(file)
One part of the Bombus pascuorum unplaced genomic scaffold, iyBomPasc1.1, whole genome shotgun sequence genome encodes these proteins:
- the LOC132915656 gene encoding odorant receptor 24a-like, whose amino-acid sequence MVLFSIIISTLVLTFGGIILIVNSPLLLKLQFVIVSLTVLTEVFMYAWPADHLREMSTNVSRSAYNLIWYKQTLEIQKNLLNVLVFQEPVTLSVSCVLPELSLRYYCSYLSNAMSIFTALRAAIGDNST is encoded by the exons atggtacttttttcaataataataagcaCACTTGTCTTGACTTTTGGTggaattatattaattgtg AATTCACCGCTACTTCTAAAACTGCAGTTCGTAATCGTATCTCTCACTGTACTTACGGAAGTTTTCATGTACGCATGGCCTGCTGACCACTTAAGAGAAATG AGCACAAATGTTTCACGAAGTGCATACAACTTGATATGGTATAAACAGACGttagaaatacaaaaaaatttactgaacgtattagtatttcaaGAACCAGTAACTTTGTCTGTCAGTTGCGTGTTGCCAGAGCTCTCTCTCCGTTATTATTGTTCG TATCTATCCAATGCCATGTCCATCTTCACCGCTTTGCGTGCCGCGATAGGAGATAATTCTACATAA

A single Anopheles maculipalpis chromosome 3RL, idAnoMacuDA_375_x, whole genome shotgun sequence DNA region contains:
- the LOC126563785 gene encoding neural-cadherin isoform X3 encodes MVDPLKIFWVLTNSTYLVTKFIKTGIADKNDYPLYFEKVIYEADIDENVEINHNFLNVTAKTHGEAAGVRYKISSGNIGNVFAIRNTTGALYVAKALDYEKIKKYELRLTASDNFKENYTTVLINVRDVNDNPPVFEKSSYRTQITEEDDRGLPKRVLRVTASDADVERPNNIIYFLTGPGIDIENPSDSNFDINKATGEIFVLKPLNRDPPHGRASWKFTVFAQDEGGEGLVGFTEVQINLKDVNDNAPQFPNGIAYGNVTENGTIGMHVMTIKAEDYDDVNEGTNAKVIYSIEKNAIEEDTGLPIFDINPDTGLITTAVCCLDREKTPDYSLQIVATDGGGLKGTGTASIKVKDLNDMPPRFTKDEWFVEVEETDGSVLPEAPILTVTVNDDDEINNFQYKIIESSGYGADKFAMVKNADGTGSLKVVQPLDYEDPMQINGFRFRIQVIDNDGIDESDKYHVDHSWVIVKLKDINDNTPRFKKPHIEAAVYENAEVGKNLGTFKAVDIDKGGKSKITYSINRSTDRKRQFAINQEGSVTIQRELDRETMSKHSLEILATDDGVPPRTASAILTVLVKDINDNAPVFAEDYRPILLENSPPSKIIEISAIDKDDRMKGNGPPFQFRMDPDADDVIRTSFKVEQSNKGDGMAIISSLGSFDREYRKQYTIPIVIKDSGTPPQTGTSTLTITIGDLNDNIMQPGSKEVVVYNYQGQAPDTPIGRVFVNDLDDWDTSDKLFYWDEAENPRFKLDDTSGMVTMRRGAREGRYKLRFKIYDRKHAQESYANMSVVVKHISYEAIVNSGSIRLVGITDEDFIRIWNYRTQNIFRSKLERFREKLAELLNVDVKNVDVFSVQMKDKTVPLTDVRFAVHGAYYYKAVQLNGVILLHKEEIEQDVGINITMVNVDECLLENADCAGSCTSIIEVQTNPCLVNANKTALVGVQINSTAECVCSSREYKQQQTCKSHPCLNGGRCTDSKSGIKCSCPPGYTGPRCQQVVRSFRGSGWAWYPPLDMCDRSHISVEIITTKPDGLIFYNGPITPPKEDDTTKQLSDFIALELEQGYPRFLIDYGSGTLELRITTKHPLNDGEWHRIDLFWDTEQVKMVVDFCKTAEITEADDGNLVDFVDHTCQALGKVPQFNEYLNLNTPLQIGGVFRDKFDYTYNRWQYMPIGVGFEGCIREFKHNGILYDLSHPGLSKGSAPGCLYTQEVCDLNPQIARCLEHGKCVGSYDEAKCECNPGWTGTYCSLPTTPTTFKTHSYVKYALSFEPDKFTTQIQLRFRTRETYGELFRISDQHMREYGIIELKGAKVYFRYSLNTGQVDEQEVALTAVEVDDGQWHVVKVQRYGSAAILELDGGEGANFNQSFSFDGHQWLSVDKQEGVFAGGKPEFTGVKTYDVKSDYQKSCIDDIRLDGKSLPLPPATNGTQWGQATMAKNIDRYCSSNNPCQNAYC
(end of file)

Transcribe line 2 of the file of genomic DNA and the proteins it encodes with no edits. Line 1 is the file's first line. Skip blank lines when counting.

- the LOC132915656 gene encoding odorant receptor 24a-like, whose amino-acid sequence MVLFSIIISTLVLTFGGIILIVNSPLLLKLQFVIVSLTVLTEVFMYAWPADHLREMSTNVSRSAYNLIWYKQTLEIQKNLLNVLVFQEPVTLSVSCVLPELSLRYYCSYLSNAMSIFTALRAAIGDNST is encoded by the exons atggtacttttttcaataataataagcaCACTTGTCTTGACTTTTGGTggaattatattaattgtg AATTCACCGCTACTTCTAAAACTGCAGTTCGTAATCGTATCTCTCACTGTACTTACGGAAGTTTTCATGTACGCATGGCCTGCTGACCACTTAAGAGAAATG AGCACAAATGTTTCACGAAGTGCATACAACTTGATATGGTATAAACAGACGttagaaatacaaaaaaatttactgaacgtattagtatttcaaGAACCAGTAACTTTGTCTGTCAGTTGCGTGTTGCCAGAGCTCTCTCTCCGTTATTATTGTTCG TATCTATCCAATGCCATGTCCATCTTCACCGCTTTGCGTGCCGCGATAGGAGATAATTCTACATAA